The Problem With Good Intentions…

As I sat on that heinous twenty-four flight from London to Sydney, for the first time in a long time I found time to ruminate and reflect on my life.

And I came back with lots of good intentions – about how I would generally be more positive, change those parts of my life that aren’t working so well and tweak other areas a little so that they run more smoothly.

The problem with good intentions, though, is that life gets in the way. You see, for them to really work, there can’t be any obstacles or surprises – otherwise we’d all be doing everything perfectly.

So those good intentions, (that I got all excited about in my delusional state, mid-flight somewhere between Dubai and Sydney), included: not droning on and on at Kurt like a stuck record about the stuff I think he should be achieving, and to discipline myself to sit back and let him make his own mistakes decisions; to cook properly – inspired as I was by all the fabulous foodie-fare I devoured over the two weeks in Europe and which pushed uncomfortably against my seat-belt on the plane; to do more fitness – (nuff said); to try and show more appreciation for the old man and more pride in NC, and to seriously focus on my writing again, because it has recently become bogged down by the wilderness of life’s bitchery, too.

The old man did a reasonable job of babysitting our two near-adults and our baby, the Princess, while I was away – as in, he kept the fires out. But what he didn’t attempt to deal with was the daily shit.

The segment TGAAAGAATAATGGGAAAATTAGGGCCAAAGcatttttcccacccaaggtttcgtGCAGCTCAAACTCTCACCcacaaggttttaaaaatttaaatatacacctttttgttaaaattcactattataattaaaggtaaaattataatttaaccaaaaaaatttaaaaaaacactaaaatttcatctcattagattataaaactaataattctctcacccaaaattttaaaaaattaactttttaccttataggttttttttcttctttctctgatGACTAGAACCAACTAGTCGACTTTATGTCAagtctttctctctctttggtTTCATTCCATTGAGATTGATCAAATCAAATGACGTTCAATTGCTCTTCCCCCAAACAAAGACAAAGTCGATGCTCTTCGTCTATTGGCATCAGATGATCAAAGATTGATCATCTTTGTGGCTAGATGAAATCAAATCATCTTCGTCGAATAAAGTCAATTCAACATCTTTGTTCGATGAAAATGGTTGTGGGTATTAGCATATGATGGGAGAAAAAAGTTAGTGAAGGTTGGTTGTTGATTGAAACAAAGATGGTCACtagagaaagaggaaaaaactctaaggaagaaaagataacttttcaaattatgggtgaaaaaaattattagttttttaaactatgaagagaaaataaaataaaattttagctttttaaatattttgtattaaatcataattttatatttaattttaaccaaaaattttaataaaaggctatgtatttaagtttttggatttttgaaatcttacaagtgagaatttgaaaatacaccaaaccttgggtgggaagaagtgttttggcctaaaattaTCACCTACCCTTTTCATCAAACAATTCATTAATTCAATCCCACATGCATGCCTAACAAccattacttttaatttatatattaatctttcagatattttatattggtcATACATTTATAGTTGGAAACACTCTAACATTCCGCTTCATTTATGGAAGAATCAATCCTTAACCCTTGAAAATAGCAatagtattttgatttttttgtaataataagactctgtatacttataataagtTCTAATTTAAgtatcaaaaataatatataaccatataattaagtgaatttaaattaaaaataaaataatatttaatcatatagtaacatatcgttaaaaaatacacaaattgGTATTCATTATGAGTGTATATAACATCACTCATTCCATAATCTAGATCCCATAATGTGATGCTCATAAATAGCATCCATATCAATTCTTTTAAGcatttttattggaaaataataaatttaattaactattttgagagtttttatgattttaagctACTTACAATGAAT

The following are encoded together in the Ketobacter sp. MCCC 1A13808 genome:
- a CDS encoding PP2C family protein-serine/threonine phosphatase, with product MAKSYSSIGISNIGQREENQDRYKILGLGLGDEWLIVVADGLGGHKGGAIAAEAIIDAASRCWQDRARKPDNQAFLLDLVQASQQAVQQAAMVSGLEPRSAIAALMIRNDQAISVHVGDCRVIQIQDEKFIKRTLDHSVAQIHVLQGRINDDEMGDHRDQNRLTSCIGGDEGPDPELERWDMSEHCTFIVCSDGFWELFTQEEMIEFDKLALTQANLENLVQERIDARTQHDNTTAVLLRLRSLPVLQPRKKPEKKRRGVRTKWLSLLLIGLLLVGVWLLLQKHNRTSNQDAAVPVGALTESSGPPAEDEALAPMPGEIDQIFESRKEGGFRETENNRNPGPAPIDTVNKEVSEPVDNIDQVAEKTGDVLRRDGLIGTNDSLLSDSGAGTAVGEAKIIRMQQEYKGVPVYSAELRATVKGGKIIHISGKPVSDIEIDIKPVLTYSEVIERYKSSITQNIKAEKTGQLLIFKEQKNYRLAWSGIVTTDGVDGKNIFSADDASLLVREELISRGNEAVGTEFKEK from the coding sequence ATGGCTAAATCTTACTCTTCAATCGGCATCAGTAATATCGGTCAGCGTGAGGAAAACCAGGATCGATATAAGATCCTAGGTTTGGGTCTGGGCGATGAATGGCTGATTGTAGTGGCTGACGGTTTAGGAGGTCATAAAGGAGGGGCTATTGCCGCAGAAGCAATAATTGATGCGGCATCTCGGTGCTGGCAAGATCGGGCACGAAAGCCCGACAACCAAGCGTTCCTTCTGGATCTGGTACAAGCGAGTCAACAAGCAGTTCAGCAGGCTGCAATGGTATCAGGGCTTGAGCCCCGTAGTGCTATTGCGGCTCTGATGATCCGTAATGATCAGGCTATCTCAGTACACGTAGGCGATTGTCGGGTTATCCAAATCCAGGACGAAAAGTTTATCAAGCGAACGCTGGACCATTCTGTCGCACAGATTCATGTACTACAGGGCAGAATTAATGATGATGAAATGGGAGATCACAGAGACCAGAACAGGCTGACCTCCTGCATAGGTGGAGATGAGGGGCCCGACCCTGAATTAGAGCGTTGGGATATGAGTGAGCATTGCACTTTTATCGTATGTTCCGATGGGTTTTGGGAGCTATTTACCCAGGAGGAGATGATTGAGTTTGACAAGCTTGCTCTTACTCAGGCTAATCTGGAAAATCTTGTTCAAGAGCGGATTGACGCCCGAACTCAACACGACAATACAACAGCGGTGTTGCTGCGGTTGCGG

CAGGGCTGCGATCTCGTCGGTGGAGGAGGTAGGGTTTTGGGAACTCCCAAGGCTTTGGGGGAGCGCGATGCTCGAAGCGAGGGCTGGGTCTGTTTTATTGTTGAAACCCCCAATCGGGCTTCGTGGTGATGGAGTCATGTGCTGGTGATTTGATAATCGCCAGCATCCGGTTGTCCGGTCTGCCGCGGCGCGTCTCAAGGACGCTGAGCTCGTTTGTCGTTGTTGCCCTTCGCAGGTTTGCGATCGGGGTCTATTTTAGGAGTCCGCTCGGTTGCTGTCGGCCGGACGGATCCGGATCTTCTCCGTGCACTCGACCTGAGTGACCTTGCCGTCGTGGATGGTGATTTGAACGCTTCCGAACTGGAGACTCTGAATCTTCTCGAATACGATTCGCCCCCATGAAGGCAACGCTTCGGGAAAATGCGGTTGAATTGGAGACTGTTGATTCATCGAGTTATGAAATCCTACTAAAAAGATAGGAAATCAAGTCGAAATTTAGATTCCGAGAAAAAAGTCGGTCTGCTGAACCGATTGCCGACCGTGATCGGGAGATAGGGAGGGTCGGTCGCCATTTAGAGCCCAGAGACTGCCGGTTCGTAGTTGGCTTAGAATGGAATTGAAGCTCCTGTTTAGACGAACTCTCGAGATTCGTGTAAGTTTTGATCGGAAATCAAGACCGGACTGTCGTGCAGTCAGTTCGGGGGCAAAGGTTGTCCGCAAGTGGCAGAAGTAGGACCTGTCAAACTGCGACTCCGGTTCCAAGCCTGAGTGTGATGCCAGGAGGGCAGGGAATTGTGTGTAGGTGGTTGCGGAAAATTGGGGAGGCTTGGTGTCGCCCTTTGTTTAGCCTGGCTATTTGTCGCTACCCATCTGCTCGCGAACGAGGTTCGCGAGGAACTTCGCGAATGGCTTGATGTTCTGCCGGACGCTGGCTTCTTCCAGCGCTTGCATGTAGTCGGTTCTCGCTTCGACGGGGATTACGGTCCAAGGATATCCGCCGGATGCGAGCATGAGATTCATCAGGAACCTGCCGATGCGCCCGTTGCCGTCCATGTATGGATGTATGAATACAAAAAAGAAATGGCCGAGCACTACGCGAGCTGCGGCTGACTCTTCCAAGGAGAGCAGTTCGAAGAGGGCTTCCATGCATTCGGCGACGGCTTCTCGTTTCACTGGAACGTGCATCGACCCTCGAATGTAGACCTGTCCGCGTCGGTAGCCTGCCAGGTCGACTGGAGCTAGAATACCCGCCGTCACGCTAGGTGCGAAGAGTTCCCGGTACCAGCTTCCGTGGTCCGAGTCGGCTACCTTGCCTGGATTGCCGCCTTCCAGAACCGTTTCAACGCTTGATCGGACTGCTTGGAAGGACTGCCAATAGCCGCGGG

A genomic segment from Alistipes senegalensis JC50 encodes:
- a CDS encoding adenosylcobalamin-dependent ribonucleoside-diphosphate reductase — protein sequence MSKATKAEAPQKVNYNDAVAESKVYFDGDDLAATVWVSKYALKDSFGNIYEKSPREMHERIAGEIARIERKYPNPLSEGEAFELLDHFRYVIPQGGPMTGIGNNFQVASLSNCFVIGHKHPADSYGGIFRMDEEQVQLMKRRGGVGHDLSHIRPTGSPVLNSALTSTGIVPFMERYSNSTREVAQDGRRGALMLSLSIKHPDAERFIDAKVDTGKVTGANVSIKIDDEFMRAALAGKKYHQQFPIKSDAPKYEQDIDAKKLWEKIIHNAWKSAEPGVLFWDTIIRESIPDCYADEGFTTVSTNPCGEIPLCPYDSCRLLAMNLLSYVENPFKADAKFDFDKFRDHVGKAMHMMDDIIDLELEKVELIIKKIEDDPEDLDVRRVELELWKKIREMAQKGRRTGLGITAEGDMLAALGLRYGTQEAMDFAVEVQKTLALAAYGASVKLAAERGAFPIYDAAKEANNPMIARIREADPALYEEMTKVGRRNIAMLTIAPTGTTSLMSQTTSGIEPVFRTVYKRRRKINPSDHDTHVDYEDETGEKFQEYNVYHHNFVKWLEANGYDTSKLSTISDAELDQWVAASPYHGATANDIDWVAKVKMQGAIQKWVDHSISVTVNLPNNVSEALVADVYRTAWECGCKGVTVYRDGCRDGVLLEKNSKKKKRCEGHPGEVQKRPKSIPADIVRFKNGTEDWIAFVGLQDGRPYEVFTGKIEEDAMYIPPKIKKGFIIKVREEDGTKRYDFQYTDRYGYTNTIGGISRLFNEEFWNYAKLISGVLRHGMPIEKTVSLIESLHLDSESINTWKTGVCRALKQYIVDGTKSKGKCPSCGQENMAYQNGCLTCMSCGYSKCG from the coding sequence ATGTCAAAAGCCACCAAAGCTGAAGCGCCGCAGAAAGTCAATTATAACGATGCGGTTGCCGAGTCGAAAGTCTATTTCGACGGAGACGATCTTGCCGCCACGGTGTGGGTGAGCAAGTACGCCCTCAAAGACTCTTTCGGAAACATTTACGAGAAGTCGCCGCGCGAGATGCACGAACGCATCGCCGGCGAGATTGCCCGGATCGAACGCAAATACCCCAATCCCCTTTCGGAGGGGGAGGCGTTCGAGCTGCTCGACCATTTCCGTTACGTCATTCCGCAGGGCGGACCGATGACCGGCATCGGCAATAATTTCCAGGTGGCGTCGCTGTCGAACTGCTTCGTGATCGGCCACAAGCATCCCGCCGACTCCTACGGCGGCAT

He obviously saw his role as deterrent, so his presence prevented Kurt from throwing wild parties and eating something other than sugar every day; he made sure the Princess didn’t starve (as I suspected she might) and he even managed to select, pay for and organize the installation of a new fridge…

FUCK ME! Do you think he’s having an affair?

But he left those nasty, threatening N Award letters from Kurt’s school and the organization of his multitude of medical appointments on my desk for me to deal with when I got back.

So I’m bad cop again.
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Back on the boy’s case about all the stuff I deem important and he deems a waste of time, such as school, organization and his whole fucking future, which looms perilously closer each day, while he and the old man bury their heads together merrily in the sand.

And then there’s work, which always rears its ugly head when I think I’m getting on top of things and has already begun to poop its annoying demands into my inbox.

What no-one in this family really understands is that nagging and worrying uses up a lot of energy; energy that could be positive energy given the chance to evolve properly. Mindless domestic administration, brown-nosing to teachers and cleaning properly, and all those other boring, inane things leave little time and enthusiasm for wonderful new Jamie Oliver-esque culinary creations (which would probably be rejected anyway) or for thoughts like ‘I’d love to go to the gym’ suddenly popping into my head.

But having good intentions is a start, right?

5 thoughts on “The Problem With Good Intentions…

  1. Follow through on good intentions works best for my single friends. Like you living with a partner and two teenagers plus a few pets is like navigating a war zone.
    Just too high a hill to climb to be our best selves!

    Liked by 1 person

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